Published in Gems of Architecture, Issue 2 (March/April 2020), Volume 28

Carra, Co. Mayo

By Damian Murphy

Above: The interior of Ballintubber Abbey—restored in the 1960s as it may have appeared in the thirteenth century but taking into consideration the liturgical changes of the Second Vatican Council. (Ballintubber Abbey)

County Mayo boasts a fine collection of early monastic buildings whose ruined carcasses, each set within a distinctive landscape, have long attracted antiquarians, artists, historians and photographers. Ballintubber Abbey, facing and almost in a dialogue with lofty Croagh Patrick, claims a legacy of over 800 years of continuous worship despite periods of suppression and ruination and a long period of recovery and restoration. The site marks the start of an ancient path, finishing some 22 miles west at Croagh Patrick. The path pre-dates Christianity but took on religious significance in 441 when, according to tradition, St Patrick carried out a baptism at a druidic well, established a church and made a pilgrimage to ‘the Reek’.

The present church dates back to 1216 and the foundation by Cathal O’Conor, king of Connaught, of an abbey for the Canons Regular of St Augustine. The church, a cruciform structure comprising a nave, a crossing with transepts, and a rib-vaulted chancel with two chapels on either side, is a pre-eminent example of the Hiberno-Romanesque style. The three-light east window features the foliate capitals and chevron archivolts characteristic of the style. The carving is attributed to a group known as the ‘School of the West’, with the finest carving ascribed to an unknown craftsman known only as ‘the Ballintubber Master’.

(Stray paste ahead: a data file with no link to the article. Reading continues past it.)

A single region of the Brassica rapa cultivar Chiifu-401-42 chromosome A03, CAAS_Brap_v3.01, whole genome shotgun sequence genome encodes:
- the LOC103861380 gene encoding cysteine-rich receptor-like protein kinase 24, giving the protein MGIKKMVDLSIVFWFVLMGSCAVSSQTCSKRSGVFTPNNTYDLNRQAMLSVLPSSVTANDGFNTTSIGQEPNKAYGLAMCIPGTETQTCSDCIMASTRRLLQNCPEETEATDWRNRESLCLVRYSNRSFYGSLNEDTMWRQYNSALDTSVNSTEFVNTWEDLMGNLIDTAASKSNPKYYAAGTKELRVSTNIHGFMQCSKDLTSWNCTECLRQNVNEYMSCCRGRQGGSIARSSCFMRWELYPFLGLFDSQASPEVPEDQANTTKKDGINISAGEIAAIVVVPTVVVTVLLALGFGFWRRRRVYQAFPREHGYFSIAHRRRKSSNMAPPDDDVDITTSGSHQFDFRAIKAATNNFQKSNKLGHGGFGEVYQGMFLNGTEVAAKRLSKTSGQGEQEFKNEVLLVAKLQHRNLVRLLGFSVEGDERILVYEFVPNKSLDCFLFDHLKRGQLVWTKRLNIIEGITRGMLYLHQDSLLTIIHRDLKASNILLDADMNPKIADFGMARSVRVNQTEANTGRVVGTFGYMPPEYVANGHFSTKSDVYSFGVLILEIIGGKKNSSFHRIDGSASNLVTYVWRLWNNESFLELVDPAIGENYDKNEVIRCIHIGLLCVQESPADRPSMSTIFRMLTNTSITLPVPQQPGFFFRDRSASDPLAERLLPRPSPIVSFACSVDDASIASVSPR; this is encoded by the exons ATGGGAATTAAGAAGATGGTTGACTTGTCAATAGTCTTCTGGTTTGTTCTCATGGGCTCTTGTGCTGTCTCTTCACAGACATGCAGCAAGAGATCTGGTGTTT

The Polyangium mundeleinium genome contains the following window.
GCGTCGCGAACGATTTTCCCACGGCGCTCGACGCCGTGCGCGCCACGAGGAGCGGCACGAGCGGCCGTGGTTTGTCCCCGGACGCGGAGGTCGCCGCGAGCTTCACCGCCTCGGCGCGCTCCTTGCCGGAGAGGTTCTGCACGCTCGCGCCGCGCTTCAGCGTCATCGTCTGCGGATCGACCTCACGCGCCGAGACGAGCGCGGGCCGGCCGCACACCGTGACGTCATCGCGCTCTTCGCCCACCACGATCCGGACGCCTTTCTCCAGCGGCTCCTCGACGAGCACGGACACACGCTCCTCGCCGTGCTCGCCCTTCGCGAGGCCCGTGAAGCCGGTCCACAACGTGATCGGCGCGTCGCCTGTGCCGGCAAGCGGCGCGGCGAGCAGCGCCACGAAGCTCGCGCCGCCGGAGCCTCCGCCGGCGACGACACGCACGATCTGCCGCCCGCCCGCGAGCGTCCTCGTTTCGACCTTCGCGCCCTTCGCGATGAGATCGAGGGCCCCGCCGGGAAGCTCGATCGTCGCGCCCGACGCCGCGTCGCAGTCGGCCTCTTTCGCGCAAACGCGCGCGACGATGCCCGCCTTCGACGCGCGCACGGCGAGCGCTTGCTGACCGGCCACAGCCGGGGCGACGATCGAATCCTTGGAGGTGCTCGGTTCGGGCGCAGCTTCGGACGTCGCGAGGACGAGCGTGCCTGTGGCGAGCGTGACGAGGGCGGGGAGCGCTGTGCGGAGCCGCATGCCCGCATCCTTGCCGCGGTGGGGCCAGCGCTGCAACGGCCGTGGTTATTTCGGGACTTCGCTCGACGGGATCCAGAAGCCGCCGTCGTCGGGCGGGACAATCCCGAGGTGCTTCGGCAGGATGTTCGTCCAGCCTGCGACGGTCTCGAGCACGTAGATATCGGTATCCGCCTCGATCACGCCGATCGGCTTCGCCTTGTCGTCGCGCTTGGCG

Fire almost entirely destroyed the church in 1265. That the chancel and side chapels were vaulted with stone appears to have spared the eastern portion its full effects. Repairs in c. 1270 coincided with the emerging Gothic taste so that pointed arches stood alongside Hiberno-Romanesque openings.

Legislation of the 1530s aimed at the dissolution of monasteries heralded the slow demise of Ballintubber Abbey, and in May 1653 Cromwellian forces set the church alight and demolished the domestic buildings. The vaulted roof over the chancel successfully withstood this second attempt at destruction and ad hoc celebration of Mass continued over the next two centuries. The ivy-cloaked ruin eventually attracted the attention of antiquarians, and a sketch by Italian-born Angelo Maria Bigari was used to illustrate the first volume of The antiquities of Ireland (1791).

The first attempt at rehabilitation was unfortunately timed: work began in 1846 but was suspended in 1848 as the Great Hunger took its toll on parishioners. The second attempt at restoration, completed (1889–90) to designs by G.C. Ashlin (1837–1921), was at pains not to repeat the errors of the preceding generation and was limited to the eastern ‘T’ of the church.

The third restoration marked the 750th anniversary of the foundation and, carried out (1963–6) under the supervision of Percy le Clerc (1914–2002), Inspector of National Monuments, saw the nave re-roofed with Westmoreland green slate and the interior restored as it may have appeared in the thirteenth century but taking into consideration the liturgical changes of the Second Vatican Council (1962–5). In a fortuitous turn of events, the church was visited by the poet Cecil Day Lewis (1904–72), who was recognised by the parish priest and asked to write a poem that could be sold to raise funds for its restoration; the result was The abbey that refused to die (1967).

Damian Murphy is the Architectural Heritage Officer, National Inventory of Architectural Heritage. Series based on the NIAH’s ‘building of the month’,


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